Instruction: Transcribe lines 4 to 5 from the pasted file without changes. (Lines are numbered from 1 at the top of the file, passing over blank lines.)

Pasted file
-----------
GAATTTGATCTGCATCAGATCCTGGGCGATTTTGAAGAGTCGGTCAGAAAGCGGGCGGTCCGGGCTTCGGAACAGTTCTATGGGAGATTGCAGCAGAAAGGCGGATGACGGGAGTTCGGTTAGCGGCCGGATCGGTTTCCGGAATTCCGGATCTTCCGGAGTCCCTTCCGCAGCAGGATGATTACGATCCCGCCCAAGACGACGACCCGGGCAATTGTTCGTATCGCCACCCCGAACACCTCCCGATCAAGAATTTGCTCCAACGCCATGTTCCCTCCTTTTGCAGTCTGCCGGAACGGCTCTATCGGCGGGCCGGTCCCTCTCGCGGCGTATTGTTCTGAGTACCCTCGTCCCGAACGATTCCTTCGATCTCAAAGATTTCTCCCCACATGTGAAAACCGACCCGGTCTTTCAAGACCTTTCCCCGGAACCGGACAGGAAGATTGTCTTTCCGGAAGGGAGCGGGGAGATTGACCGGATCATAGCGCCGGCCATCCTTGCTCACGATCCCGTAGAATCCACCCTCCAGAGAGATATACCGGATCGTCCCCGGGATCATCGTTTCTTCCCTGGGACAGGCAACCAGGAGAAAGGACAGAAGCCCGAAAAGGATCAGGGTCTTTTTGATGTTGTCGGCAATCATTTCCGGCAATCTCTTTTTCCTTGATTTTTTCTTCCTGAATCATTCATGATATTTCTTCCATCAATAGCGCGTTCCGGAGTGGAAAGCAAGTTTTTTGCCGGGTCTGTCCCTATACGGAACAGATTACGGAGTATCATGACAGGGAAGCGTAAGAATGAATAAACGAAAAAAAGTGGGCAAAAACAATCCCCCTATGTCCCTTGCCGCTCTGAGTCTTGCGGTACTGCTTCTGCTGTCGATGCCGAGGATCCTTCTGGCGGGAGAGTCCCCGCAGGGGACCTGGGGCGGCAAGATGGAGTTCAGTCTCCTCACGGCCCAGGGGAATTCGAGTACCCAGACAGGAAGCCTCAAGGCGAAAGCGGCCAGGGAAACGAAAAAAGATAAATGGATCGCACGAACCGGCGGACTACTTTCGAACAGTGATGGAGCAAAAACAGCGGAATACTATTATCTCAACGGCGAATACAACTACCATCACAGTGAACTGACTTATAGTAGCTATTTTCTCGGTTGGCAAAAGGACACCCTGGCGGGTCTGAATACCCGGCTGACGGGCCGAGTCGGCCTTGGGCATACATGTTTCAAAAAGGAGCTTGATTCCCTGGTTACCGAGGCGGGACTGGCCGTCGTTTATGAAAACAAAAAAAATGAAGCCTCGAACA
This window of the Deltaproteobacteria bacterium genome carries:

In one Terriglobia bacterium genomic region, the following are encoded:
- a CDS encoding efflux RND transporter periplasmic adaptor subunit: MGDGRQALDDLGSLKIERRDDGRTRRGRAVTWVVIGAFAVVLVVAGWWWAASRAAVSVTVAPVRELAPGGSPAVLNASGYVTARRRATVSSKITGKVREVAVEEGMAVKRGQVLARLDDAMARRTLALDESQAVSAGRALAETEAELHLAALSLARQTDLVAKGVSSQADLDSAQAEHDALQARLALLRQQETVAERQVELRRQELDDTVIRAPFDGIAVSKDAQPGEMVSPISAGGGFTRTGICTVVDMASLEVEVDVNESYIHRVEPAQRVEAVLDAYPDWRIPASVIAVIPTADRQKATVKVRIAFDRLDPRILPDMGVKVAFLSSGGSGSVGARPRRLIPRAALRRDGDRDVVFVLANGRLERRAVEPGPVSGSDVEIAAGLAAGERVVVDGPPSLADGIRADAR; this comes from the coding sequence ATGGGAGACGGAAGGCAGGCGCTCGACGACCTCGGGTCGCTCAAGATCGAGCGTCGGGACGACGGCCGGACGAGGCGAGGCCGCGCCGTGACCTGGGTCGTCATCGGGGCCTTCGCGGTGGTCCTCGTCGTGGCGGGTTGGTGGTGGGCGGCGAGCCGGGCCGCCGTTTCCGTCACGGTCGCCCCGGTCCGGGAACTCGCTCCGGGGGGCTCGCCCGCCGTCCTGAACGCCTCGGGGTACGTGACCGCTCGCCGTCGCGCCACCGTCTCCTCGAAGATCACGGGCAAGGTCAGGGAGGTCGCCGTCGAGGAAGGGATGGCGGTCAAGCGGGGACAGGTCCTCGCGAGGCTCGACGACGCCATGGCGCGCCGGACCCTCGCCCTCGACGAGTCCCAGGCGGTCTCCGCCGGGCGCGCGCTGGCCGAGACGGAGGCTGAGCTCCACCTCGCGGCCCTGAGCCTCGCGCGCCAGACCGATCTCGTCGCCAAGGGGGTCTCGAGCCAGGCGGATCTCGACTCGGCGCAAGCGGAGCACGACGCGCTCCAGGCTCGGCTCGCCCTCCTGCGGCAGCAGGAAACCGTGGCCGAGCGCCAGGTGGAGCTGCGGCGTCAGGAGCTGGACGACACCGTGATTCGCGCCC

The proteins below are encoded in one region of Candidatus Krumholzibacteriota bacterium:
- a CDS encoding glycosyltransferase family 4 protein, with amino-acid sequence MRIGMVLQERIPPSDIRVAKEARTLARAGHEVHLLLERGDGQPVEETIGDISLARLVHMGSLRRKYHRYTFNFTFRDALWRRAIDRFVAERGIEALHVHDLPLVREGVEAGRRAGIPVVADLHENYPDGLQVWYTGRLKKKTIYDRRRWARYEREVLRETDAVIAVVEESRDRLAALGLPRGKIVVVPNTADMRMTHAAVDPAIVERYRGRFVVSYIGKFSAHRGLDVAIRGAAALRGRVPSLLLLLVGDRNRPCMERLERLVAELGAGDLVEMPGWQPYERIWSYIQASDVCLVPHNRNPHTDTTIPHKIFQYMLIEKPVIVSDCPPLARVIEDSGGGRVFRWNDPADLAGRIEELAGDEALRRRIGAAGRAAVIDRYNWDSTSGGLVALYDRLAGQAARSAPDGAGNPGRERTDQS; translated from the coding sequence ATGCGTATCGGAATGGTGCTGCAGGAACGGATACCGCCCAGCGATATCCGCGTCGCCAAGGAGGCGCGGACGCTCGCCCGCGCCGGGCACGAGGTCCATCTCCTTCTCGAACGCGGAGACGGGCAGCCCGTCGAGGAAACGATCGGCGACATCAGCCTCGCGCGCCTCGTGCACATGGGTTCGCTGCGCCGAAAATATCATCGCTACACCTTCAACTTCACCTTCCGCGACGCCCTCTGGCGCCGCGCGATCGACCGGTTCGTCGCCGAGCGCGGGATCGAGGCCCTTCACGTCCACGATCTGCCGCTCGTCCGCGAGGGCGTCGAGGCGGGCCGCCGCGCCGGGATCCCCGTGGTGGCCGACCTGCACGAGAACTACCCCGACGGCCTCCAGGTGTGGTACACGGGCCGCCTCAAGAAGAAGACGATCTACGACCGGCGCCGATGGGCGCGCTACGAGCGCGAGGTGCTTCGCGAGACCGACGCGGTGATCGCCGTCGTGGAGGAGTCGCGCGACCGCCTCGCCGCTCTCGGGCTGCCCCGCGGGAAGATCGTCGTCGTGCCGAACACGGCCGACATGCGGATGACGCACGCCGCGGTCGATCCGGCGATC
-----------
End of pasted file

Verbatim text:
- a CDS encoding efflux RND transporter periplasmic adaptor subunit: MGDGRQALDDLGSLKIERRDDGRTRRGRAVTWVVIGAFAVVLVVAGWWWAASRAAVSVTVAPVRELAPGGSPAVLNASGYVTARRRATVSSKITGKVREVAVEEGMAVKRGQVLARLDDAMARRTLALDESQAVSAGRALAETEAELHLAALSLARQTDLVAKGVSSQADLDSAQAEHDALQARLALLRQQETVAERQVELRRQELDDTVIRAPFDGIAVSKDAQPGEMVSPISAGGGFTRTGICTVVDMASLEVEVDVNESYIHRVEPAQRVEAVLDAYPDWRIPASVIAVIPTADRQKATVKVRIAFDRLDPRILPDMGVKVAFLSSGGSGSVGARPRRLIPRAALRRDGDRDVVFVLANGRLERRAVEPGPVSGSDVEIAAGLAAGERVVVDGPPSLADGIRADAR; this comes from the coding sequence ATGGGAGACGGAAGGCAGGCGCTCGACGACCTCGGGTCGCTCAAGATCGAGCGTCGGGACGACGGCCGGACGAGGCGAGGCCGCGCCGTGACCTGGGTCGTCATCGGGGCCTTCGCGGTGGTCCTCGTCGTGGCGGGTTGGTGGTGGGCGGCGAGCCGGGCCGCCGTTTCCGTCACGGTCGCCCCGGTCCGGGAACTCGCTCCGGGGGGCTCGCCCGCCGTCCTGAACGCCTCGGGGTACGTGACCGCTCGCCGTCGCGCCACCGTCTCCTCGAAGATCACGGGCAAGGTCAGGGAGGTCGCCGTCGAGGAAGGGATGGCGGTCAAGCGGGGACAGGTCCTCGCGAGGCTCGACGACGCCATGGCGCGCCGGACCCTCGCCCTCGACGAGTCCCAGGCGGTCTCCGCCGGGCGCGCGCTGGCCGAGACGGAGGCTGAGCTCCACCTCGCGGCCCTGAGCCTCGCGCGCCAGACCGATCTCGTCGCCAAGGGGGTCTCGAGCCAGGCGGATCTCGACTCGGCGCAAGCGGAGCACGACGCGCTCCAGGCTCGGCTCGCCCTCCTGCGGCAGCAGGAAACCGTGGCCGAGCGCCAGGTGGAGCTGCGGCGTCAGGAGCTGGACGACACCGTGATTCGCGCCC

The proteins below are encoded in one region of Candidatus Krumholzibacteriota bacterium: